Assemple a PDF. Get/build a Wordpress site focused on your chosen niche. Blog min. 2-3 times/week. Create great content that matters and share your knowledge in each Post. Do not holdback. QUALITY.
Build your list; Aweber or Constant contact or whatever. Prominent signup form! Build a drip campaign. Allow 6 months to get any traction.
Build your brand. Consistency... IE: like for me, it's Teacher… Lender… Consultant...Resource… Answers… The Business of Lending to the Masses.
Leave INTELLIGENT, INSIGHTFUL comments everywhere related content appears. I've made front page of Wall Street Journal, Bloomberg, NYT... Reporters NEED content. THEY ARE LAZY. Do the work for them.
Be controversial. As Altucher writes, "If you're not afraid to hit Publish, if you're not scared SH&&***less, your writing sucks.
Youtube, Instagram... sure! Everyday and everywhere!
Start today. Focus. Do the work. Iterate. It's hard "work" BUT if you choose a niche you dig, the future is yours. Fail to be scared and do what need to be done, you will still be HERE!
I know, and more importantly, YOU KNOW this works!
Jer - Trihouse Consulting
If by format you mean doc, ebook, powerpoint, video or audio, the answer is all of them. That will give you the widest reach and it's fairly easy to do with free software.
Start with the text to map out the course then add that to powerpoint. Make a screen recording of you running through the powerpoint slides. Extract the audio from the video. By the end you should have a transcript, powerpoint, audio and a video version.
You can package these separately then bundle them together or split them at at different price points (always stacking the deal towards the full bundle).
This will give you the greatest reach across platforms and higher product value.
To extend this you would add the buyers to an email list and continue to market to them into the future. As the saying goes, the money is in the list.
I can relate to this - I have developed online (video) courses and having to distill knowledge down into the bare essentials was something I struggled with initially.
Armando’s answer is a good one - you should look closely at that.
I would add the following:
* You say you end up with long chapters when you try to create a course. That indicates that writing a book may not be so difficult for you. Your publisher/editor would work with you to cut out the fat, and so that part of the work will also be taken off you.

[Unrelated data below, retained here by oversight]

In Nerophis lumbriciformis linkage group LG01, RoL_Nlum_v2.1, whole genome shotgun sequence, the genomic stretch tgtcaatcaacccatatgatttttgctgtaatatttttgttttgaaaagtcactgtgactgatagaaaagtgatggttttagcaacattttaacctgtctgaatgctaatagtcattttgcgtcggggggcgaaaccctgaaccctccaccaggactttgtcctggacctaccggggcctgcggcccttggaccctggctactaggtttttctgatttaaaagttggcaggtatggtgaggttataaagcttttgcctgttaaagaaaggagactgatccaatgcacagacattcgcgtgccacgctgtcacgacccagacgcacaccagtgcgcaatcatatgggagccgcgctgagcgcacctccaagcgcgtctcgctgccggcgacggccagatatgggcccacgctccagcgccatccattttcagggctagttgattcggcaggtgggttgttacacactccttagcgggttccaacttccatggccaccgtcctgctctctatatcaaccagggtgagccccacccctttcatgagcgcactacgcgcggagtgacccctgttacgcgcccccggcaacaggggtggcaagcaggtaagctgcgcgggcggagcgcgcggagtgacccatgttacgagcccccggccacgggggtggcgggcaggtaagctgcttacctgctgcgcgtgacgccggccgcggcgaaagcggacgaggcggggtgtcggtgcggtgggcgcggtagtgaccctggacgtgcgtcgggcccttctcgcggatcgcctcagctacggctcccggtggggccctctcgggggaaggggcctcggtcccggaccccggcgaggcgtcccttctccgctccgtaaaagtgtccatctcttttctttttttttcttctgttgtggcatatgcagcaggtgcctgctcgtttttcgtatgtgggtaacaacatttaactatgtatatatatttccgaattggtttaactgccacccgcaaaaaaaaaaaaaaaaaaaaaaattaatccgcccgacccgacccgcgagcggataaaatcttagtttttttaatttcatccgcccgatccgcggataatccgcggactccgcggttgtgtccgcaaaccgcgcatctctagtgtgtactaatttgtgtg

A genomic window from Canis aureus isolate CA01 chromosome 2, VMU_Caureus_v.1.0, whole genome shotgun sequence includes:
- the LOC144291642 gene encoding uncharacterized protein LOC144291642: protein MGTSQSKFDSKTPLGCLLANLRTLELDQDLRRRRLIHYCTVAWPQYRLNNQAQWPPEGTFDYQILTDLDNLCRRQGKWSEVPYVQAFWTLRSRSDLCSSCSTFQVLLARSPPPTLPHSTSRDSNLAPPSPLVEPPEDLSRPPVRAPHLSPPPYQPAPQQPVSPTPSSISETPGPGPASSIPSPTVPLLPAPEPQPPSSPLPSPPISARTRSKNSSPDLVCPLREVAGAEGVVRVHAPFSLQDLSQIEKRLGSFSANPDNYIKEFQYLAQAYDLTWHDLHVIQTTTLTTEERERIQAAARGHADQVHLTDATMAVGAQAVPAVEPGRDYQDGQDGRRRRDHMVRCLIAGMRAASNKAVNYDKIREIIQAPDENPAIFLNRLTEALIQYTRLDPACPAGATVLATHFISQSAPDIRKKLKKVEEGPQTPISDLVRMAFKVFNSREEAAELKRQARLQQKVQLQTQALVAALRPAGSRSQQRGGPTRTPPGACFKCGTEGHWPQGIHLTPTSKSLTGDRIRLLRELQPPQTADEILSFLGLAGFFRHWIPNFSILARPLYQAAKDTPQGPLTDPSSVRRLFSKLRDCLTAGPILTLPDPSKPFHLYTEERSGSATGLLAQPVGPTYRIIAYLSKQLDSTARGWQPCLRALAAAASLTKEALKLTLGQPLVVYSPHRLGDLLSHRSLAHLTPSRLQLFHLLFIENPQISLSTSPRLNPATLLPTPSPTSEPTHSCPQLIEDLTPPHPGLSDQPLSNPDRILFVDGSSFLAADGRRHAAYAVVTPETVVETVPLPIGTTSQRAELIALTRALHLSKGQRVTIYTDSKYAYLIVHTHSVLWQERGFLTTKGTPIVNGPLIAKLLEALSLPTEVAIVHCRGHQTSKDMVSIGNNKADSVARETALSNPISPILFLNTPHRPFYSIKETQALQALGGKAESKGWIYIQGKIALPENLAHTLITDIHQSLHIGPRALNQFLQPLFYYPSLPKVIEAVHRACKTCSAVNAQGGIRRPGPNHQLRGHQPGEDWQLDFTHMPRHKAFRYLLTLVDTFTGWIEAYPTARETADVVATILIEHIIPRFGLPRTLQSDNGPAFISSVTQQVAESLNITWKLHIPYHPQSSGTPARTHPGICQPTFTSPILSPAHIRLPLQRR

* If you do write a book it’s contents will be easy to convert into a number of training modules, if you still wish to do that after becoming a published author. The structuring of the book in partnership with your publisher would have clarified a number of questions about the specific problems you are helping people solve and the issues you can address.
* You say you’ve already got a huge trove of video material. So how come you sound as if you want to start from scratch again? Or is it that you don’t own the rights to the materials you’ve done in the past? Simply repurposing the existing videos (breaking them into smaller videos and perhaps adding some commentary to update the material or provide further context) sounds like a very quick way for you to get materials out with little effort while avoiding the temptation to ramble.
* The medium often determines the message format.
— Udemy and Skillshare are good if you don’t have your own traffic, but you can’t put the same format on both. Udemy works with lectures that are 5-10 minutes in length, while Skillshare tilts towards 2-5 minute videos. You sound more like a Udemy guy!
— If you have traffic already then I want to assume that you are already conversant with all the good stuff you can do with Youtube. If you want to have your own platform to which you can direct your traffic I’d recommend Thinkific. Teachable is good too though.